With a new school year starting we need to ask ourselves are we putting too much importance on the results that our young people come out with?
In these days of league tables where the school’s position is often seen as more important than what is actually taught.
Now, at last, our students’ lives are settled and a new term in a different class, school or even university looms ahead. Most of these new places have been selected solely on the basis of exam results, but are we taking these too seriously?
It is amazing that only a small proportion of our lives dictates our success or failure as a person in later life. One or two sittings at a desk in an examination hall, possibly suffering from hay fever, a summer cold or lack of sleep is all that it takes to determine a single mark that brands us and our abilities for life permanently.
Are we branding them for life with results of a few hours in an exam hall when they could be ill, have hay fever or just not good at exams?
These results are labelling the schools and the child often unfairly.
Not only have students been branded but so have our educational institutions. Schools have had their results analysed and dissected minutely and conclusions made solely on the basis of these analyses. Some schools have been hailed as great beacons of success in the educational world, others, dismal failures that need to be closed down. Playing the numbers game is a dangerous occupation.
Say for example you have three schools, and one of them is judged as failing. Is it really failing, or are we letting a snap shot: a few days of its year, determine the way the community sees it for the rest of the year.
One of the difficus of judging schools by exams in many respects theyr’e random the totally random it doesn’t just depend on how they st how they’re feeling there are so many more factors that affect their results. a sc that achieve an c a d grade for one child a lower grade for some children may be the equivalent to them it may be a greater teaching achievement than an A level.
When it is stated, for example, that one in three schools in a certain area has failed, the full facts have not been taken into account. To illustrate this, I once saw a photo taken by a student who was also concerned about such superficial judgements having too much credibility. The photo was of three sheep, three completely different sheep—one a white merino with soft white wool, the second an entirely black sheep and the third a rare breed of sheep that looked more like a goat. It would be ludicrous to base any conclusion on a comparison of these sheep. Similarly, it is nonsense that schools are being judged solely on exam results. Of course exam results are going to be higher if a school has managed to persuade the more exam –orientated students to join their ranks. If a school has been through a period of upheaval, has a sudden in-take of non-English-speaking migrants or takes more interest in nurturing those who need more assistance, of course it will not compare well with other more settled, smug places.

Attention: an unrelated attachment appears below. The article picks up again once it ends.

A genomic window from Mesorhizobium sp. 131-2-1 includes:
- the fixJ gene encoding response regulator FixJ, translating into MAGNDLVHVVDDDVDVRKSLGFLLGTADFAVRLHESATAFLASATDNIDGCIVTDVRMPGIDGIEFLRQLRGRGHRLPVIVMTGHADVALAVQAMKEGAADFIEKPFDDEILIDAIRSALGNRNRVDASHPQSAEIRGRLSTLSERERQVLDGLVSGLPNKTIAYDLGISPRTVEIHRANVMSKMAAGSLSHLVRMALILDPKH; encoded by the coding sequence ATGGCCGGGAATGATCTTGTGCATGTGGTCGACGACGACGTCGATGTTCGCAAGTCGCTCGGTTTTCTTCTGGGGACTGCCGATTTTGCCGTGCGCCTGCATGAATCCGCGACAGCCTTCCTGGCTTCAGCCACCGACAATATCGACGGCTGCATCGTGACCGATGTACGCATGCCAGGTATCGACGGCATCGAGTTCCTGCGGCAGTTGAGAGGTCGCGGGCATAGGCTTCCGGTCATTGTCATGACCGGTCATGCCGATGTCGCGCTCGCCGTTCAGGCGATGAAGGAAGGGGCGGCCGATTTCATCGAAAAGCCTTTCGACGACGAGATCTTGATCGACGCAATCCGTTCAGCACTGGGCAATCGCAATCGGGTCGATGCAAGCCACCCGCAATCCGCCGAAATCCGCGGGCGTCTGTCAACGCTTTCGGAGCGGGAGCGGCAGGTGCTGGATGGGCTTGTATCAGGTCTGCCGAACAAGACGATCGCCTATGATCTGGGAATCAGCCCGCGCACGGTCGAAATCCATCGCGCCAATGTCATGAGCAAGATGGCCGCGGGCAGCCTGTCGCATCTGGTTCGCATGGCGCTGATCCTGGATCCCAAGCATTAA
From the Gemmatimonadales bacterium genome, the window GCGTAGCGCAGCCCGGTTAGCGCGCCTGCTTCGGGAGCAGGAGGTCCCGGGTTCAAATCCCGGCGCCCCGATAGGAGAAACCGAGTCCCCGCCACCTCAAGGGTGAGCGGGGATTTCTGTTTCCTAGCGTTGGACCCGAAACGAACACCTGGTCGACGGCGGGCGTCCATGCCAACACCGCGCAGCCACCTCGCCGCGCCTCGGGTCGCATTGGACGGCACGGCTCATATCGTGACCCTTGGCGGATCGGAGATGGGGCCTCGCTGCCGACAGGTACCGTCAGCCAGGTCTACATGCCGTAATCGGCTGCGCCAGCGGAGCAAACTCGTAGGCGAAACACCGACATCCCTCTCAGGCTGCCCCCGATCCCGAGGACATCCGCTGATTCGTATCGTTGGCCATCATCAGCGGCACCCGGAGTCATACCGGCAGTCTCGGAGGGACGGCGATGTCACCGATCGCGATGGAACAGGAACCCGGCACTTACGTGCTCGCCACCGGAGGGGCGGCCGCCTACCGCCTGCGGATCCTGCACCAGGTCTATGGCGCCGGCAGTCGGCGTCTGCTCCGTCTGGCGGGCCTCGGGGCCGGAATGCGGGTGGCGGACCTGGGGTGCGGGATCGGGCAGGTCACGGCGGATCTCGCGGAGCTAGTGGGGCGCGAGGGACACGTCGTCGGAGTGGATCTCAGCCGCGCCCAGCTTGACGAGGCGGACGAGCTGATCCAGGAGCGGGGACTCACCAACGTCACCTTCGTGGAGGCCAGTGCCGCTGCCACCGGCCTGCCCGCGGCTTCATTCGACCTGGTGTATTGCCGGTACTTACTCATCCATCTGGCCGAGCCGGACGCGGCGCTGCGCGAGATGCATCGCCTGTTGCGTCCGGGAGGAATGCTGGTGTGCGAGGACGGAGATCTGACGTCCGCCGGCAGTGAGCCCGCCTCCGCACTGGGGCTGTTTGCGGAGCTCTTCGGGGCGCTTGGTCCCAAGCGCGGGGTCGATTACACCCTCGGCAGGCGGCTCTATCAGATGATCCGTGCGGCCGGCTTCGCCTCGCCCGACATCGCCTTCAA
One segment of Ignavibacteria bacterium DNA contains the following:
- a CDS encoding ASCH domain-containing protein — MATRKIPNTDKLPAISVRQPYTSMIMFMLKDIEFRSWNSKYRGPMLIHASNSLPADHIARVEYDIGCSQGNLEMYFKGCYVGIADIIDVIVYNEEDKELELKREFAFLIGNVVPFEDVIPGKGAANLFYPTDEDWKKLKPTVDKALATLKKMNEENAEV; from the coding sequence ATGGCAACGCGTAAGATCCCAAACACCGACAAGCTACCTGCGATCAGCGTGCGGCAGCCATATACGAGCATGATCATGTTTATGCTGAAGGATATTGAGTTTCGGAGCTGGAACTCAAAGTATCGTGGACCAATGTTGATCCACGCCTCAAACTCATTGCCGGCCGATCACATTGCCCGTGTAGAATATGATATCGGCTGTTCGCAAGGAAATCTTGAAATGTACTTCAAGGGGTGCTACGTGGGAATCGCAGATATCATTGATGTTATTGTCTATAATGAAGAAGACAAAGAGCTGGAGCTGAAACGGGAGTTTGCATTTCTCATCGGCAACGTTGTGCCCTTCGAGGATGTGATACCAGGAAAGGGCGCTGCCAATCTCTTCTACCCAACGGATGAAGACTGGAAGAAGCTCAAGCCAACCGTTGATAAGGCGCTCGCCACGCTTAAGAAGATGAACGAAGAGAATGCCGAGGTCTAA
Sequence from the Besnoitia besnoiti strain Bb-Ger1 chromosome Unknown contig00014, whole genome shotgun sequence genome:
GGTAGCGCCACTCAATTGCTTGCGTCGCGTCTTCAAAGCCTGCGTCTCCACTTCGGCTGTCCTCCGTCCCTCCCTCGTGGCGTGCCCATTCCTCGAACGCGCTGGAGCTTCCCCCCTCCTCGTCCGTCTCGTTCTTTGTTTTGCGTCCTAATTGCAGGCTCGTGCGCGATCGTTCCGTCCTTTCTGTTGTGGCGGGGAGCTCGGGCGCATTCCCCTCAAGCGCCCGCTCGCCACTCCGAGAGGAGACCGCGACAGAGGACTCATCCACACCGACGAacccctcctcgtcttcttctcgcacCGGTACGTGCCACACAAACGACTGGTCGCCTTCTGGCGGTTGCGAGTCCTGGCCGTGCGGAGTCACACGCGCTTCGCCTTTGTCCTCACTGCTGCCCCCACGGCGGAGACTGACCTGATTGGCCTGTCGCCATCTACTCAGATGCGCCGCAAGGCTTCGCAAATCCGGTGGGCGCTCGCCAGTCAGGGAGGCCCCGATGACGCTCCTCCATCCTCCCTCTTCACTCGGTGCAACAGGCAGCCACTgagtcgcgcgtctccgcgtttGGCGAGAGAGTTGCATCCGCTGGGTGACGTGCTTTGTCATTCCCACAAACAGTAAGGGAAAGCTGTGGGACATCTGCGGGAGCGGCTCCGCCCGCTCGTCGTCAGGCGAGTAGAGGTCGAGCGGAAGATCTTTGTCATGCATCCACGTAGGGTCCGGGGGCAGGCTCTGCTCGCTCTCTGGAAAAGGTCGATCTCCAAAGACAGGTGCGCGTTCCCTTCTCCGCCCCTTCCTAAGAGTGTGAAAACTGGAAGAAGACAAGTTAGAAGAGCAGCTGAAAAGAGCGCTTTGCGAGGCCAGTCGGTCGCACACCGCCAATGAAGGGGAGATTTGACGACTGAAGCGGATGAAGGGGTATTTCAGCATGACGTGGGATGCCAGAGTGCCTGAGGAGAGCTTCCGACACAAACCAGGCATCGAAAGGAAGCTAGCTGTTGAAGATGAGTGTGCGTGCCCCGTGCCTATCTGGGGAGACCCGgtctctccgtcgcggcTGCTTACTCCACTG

On the subject of the examinations themselves, does a GCSE (General Certificate of Secondary Education), an ‘A’ level, an International Baccalaureate or even a degree in a subject prepare you fully for the rest of your working life? While certain people may be able to get a job like selling bikinis in Harrods because they have a music degree, (my experience), most rely on their exam grades to prove their worth when applying for a job, but it is common knowledge that having a qualification in a subject does not necessarily make you the ideal person for a job requiring such knowledge. I know for certain, passing an examination in ‘Music and Movement’ (a type of improvised dance) with first class honours never made me an ideal candidate for a career as a dancer!
Looking behind the scenes, when I was teaching, rather than concentrating on educating the students for life, I taught only what they needed to know for the examinations. I did this, not because I wasn’t interested in educating well, it was because the time given to teach the subject was far too little. In English Literature, for example, to read and study the books fully in class was impossible because of time constraints. Students were given summaries of the characters and plot and encouraged to learn about how to answer expected questions by using the internet. None of these activities actually involve sitting down and reading through the whole book for pleasure—the original intention of the author.
While human beings set the papers, mark the papers and sit for them, perfection is impossible. Many students are subject to the whims of the examiners. When I used to mark exam papers in the subject, I would invariably be at odds with the given guide lines for marking. I was frustrated when I could not award marks when I believed the student had a good understanding of the text, but could not express it well enough to gain the marks they deserved. In addition, many questions expected the students to provide extra information not requested. Students were expected to guess what was wanted. Get it right and you got top marks, guess wrongly and you failed.
While it is important to have some measure of ability, sometimes we can put too much trust on exam results. The outside world demands more that the ability to remember and repeat facts!